DEV Community

loading...
Cover image for Vanilla JavaScript get all elements in a form

Vanilla JavaScript get all elements in a form

dailydevtips1 profile image Chris Bongers Originally published at daily-dev-tips.com ・2 min read

If you ever made your own validation you will understand the struggle of getting all the form elements.

I've made code that would loop over each type of input as such:

types = ['input', 'select', 'texture'];
// Manually loop and get all those
Enter fullscreen mode Exit fullscreen mode

That will work, but it's very easy to miss one, and not really maintainable.

Did you know there is a simpler way to retrieve all the elements inside a form?

Vanilla JavaScript get a form's elements

So let's say we have a form with all kinds of inputs like this:

<form id="form">
  <div class="container">
    <div class="row">
      <label for="firstname">Firstname</label>
      <input type="text" name="firstname" id="firstname" />
    </div>
    <div class="row">
      <label for="email">Email</label>
      <input type="email" name="email" id="email" />
    </div>
    <div class="row">
      <label for="select">Select</label>
      <select name="select" id="select">
        <option value="1">Option 1</option>
        <option value="2">Option 2</option>
      </select>
    </div>
    <div class="row">
      <p>Do you agree?</p>
      <label>
        <input type="radio" name="agree" value="yes">
        Yes
      </label>
      <label>
        <input type="radio" name="agree" value="no">
        No
      </label>
    </div>
    <div class="row">
      <p>Your favorite animal?</p>
      <label>
        <input type="checkbox" name="agree" value="penguin">
        🐧
      </label>
      <label>
        <input type="checkbox" name="agree" value="dog">
        🐶
      </label>
    </div>
  </div>
  </div>
</form>
Enter fullscreen mode Exit fullscreen mode

This is a typical form, it has some regular inputs, some select elements, checkboxes, and radio groups.

It also has random markup in between to style your form, see the divs and labels.

So how can we distinguish these elements?

First, let's define a variable that will get our form.

const form = document.getElementById('form');
Enter fullscreen mode Exit fullscreen mode

Now it is literally as simple as calling .elements on this const.

console.log(form.elements);
Enter fullscreen mode Exit fullscreen mode

This will give us an HTMLFormControlsCollection which looks as follows.

HTML form controls collection

As you can see these holds are our form elements, which is already super useful.

You can then loop over them using a forEach loop for instance.

[...form.elements].forEach(item => {
  console.log(item);
});
Enter fullscreen mode Exit fullscreen mode

Now it's up to you to create your own validation with this.

You can find this full demo on the following Codepen.

Thank you for reading, and let's connect!

Thank you for reading my blog. Feel free to subscribe to my email newsletter and connect on Facebook or Twitter

Discussion (7)

pic
Editor guide
Collapse
adam_cyclones profile image
Adam Crockett • Edited
document.querySelectorAll('#form > *');
Enter fullscreen mode Exit fullscreen mode

That's what I would have done but actually forms have a serialization API built in so I am not sure why you would do this anymore?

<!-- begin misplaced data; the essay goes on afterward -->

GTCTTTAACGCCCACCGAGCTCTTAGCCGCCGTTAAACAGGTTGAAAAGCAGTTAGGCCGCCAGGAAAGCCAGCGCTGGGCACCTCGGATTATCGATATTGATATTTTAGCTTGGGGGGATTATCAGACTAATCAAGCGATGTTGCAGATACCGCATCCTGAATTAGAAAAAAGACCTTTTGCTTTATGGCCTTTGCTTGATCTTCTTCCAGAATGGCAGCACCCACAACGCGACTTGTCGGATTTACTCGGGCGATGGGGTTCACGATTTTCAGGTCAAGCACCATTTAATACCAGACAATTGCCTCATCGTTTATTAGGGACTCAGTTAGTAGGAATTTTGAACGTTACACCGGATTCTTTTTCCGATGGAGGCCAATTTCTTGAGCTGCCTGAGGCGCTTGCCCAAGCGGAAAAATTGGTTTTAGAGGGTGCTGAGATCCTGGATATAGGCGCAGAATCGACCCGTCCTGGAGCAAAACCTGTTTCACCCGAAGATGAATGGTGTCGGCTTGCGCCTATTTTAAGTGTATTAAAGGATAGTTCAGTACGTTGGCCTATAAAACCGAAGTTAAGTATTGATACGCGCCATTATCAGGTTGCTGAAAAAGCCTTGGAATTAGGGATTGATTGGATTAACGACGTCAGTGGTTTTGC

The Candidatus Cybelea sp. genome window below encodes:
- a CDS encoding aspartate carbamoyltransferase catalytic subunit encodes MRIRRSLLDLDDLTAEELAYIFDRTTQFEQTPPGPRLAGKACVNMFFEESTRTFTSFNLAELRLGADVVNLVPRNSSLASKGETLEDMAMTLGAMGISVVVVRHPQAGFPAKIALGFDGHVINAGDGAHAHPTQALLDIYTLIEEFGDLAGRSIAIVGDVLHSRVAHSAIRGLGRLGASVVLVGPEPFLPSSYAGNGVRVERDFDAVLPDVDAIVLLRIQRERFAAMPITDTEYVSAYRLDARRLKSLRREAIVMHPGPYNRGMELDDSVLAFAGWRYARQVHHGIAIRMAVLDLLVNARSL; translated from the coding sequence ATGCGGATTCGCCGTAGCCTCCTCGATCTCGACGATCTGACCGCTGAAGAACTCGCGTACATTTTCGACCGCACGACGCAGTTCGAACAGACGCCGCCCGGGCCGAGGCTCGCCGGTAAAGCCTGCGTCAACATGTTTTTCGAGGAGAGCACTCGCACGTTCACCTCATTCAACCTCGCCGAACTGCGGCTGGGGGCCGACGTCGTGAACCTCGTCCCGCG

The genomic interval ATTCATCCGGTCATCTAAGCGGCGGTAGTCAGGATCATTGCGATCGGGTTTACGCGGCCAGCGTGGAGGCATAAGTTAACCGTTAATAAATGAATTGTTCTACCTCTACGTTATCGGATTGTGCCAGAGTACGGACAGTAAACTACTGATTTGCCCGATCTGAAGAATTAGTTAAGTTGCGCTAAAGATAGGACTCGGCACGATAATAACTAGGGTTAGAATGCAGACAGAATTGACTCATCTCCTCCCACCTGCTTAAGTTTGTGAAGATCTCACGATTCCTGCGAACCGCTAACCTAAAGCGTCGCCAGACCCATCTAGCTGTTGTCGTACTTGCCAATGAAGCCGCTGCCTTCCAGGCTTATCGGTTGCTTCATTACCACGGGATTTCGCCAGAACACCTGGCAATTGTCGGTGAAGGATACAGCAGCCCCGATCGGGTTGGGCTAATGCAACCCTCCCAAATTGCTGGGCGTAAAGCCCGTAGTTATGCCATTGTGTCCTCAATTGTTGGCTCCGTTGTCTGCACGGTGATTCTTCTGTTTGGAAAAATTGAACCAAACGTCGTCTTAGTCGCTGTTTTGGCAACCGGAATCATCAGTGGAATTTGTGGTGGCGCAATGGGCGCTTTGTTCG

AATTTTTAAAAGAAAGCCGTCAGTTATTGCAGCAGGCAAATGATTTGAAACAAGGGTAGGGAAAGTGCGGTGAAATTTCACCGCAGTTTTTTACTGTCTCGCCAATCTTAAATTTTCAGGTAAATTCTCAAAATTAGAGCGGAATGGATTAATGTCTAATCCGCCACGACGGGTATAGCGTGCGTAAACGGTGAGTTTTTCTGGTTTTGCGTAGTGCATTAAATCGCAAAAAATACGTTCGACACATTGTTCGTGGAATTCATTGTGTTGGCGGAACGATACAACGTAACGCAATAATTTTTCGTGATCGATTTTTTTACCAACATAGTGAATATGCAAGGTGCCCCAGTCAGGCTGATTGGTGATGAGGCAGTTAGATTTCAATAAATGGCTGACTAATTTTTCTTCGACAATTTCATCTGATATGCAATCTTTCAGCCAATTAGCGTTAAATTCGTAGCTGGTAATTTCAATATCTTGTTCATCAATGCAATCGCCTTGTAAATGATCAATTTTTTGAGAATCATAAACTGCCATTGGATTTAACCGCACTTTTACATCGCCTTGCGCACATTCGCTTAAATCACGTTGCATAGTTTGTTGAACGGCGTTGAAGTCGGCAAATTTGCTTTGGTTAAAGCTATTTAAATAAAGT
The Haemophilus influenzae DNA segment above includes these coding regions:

Also forms have a validation api which also encourages better accessibility through symantics.

Collapse
dailydevtips1 profile image
Chris Bongers Author • Edited

Hey Adam,

That will give you literally all the elements including divs etc.
In my example, it will only give you form-based elements.

In cases where you need to either detect input change with JS I use this.
Or where you want custom validation (error messages etc)

Don't think the form validation API does any of that

For instance, see this angular example where I need to manually push change event after third-party plugin form film
Angular form detect

Collapse
tunaxor profile image
Angel D. Munoz

just for reference, the validation API does allow you to set a custom message
developer.mozilla.org/en-US/docs/W...

although, it's quite clunky some times, a better example can be found here
developer.mozilla.org/en-US/docs/W...

Thread Thread
adam_cyclones profile image
Adam Crockett

Exactly, a good starting point. If it where me, I would just add no validate to the form and use the sited API adding messages to a div. I like that you can though, good info.

Thread Thread
dailydevtips1 profile image
Chris Bongers Author

Ah pretty cool I would indeed opt for custom validation since designers love inline validation or some custom view to it.

Pretty neat however we can use it to set custom validation as well!
Going to spend some time on this and see what I can find out about this validation API and custom errors.

Thread Thread
dailydevtips1 profile image
Chris Bongers Author

Just found this explanation:
css-tricks.com/form-validation-par...

Just looking at the last description he still uses the javascript method to get all the forms elements.
Just trying to say even with the validation API it still seems to have it's use-cases to get all a form's elements?

Collapse
adam_cyclones profile image
Adam Crockett

I agree it gives you all the elements so I probably meant to take the time to write elements which hold value but I am on my phone so... None the less such css selector is no more painful to write (if on a keyboard).

For the custom messages, everyone gets the wrong end of the stick when I spout this commonly sited answer. To them I usually say "Add novalidate to your html form element and build a minimal custom validation messaging UI but retain the native validation methods." - it never goes well.